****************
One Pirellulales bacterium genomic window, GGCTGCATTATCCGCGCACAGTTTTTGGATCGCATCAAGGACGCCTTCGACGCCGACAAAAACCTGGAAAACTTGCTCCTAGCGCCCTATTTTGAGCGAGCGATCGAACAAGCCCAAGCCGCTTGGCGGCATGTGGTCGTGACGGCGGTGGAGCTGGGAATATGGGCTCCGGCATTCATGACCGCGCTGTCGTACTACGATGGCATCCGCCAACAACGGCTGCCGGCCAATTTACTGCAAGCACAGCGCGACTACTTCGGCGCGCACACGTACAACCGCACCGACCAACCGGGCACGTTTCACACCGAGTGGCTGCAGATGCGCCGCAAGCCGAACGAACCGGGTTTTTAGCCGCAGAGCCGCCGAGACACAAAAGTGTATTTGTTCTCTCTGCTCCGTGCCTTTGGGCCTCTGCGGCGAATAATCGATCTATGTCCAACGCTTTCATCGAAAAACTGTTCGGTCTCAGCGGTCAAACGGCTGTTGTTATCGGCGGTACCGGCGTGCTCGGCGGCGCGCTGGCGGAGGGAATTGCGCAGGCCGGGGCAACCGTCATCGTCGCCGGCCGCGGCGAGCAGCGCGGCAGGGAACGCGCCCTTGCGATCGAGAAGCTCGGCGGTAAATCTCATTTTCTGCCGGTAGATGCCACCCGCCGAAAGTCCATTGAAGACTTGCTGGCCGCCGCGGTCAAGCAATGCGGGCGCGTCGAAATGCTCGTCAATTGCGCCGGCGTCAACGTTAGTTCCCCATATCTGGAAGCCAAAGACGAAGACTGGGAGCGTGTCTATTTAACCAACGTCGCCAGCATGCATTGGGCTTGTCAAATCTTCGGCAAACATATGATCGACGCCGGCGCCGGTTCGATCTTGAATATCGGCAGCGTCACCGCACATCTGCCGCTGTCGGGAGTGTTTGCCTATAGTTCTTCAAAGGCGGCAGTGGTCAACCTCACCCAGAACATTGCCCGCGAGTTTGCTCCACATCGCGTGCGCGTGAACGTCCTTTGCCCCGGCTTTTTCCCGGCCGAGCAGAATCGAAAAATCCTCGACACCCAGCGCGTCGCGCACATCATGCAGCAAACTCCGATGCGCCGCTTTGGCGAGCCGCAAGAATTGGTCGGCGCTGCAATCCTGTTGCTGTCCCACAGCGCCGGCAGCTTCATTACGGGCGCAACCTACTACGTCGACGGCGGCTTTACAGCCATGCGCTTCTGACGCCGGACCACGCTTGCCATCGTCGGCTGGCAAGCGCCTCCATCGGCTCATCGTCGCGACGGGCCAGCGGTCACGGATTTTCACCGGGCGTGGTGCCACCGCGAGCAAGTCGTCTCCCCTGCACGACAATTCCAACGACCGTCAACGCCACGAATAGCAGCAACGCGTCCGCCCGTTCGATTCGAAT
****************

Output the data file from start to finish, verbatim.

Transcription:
One Pirellulales bacterium genomic window, GGCTGCATTATCCGCGCACAGTTTTTGGATCGCATCAAGGACGCCTTCGACGCCGACAAAAACCTGGAAAACTTGCTCCTAGCGCCCTATTTTGAGCGAGCGATCGAACAAGCCCAAGCCGCTTGGCGGCATGTGGTCGTGACGGCGGTGGAGCTGGGAATATGGGCTCCGGCATTCATGACCGCGCTGTCGTACTACGATGGCATCCGCCAACAACGGCTGCCGGCCAATTTACTGCAAGCACAGCGCGACTACTTCGGCGCGCACACGTACAACCGCACCGACCAACCGGGCACGTTTCACACCGAGTGGCTGCAGATGCGCCGCAAGCCGAACGAACCGGGTTTTTAGCCGCAGAGCCGCCGAGACACAAAAGTGTATTTGTTCTCTCTGCTCCGTGCCTTTGGGCCTCTGCGGCGAATAATCGATCTATGTCCAACGCTTTCATCGAAAAACTGTTCGGTCTCAGCGGTCAAACGGCTGTTGTTATCGGCGGTACCGGCGTGCTCGGCGGCGCGCTGGCGGAGGGAATTGCGCAGGCCGGGGCAACCGTCATCGTCGCCGGCCGCGGCGAGCAGCGCGGCAGGGAACGCGCCCTTGCGATCGAGAAGCTCGGCGGTAAATCTCATTTTCTGCCGGTAGATGCCACCCGCCGAAAGTCCATTGAAGACTTGCTGGCCGCCGCGGTCAAGCAATGCGGGCGCGTCGAAATGCTCGTCAATTGCGCCGGCGTCAACGTTAGTTCCCCATATCTGGAAGCCAAAGACGAAGACTGGGAGCGTGTCTATTTAACCAACGTCGCCAGCATGCATTGGGCTTGTCAAATCTTCGGCAAACATATGATCGACGCCGGCGCCGGTTCGATCTTGAATATCGGCAGCGTCACCGCACATCTGCCGCTGTCGGGAGTGTTTGCCTATAGTTCTTCAAAGGCGGCAGTGGTCAACCTCACCCAGAACATTGCCCGCGAGTTTGCTCCACATCGCGTGCGCGTGAACGTCCTTTGCCCCGGCTTTTTCCCGGCCGAGCAGAATCGAAAAATCCTCGACACCCAGCGCGTCGCGCACATCATGCAGCAAACTCCGATGCGCCGCTTTGGCGAGCCGCAAGAATTGGTCGGCGCTGCAATCCTGTTGCTGTCCCACAGCGCCGGCAGCTTCATTACGGGCGCAACCTACTACGTCGACGGCGGCTTTACAGCCATGCGCTTCTGACGCCGGACCACGCTTGCCATCGTCGGCTGGCAAGCGCCTCCATCGGCTCATCGTCGCGACGGGCCAGCGGTCACGGATTTTCACCGGGCGTGGTGCCACCGCGAGCAAGTCGTCTCCCCTGCACGACAATTCCAACGACCGTCAACGCCACGAATAGCAGCAACGCGTCCGCCCGTTCGATTCGAAT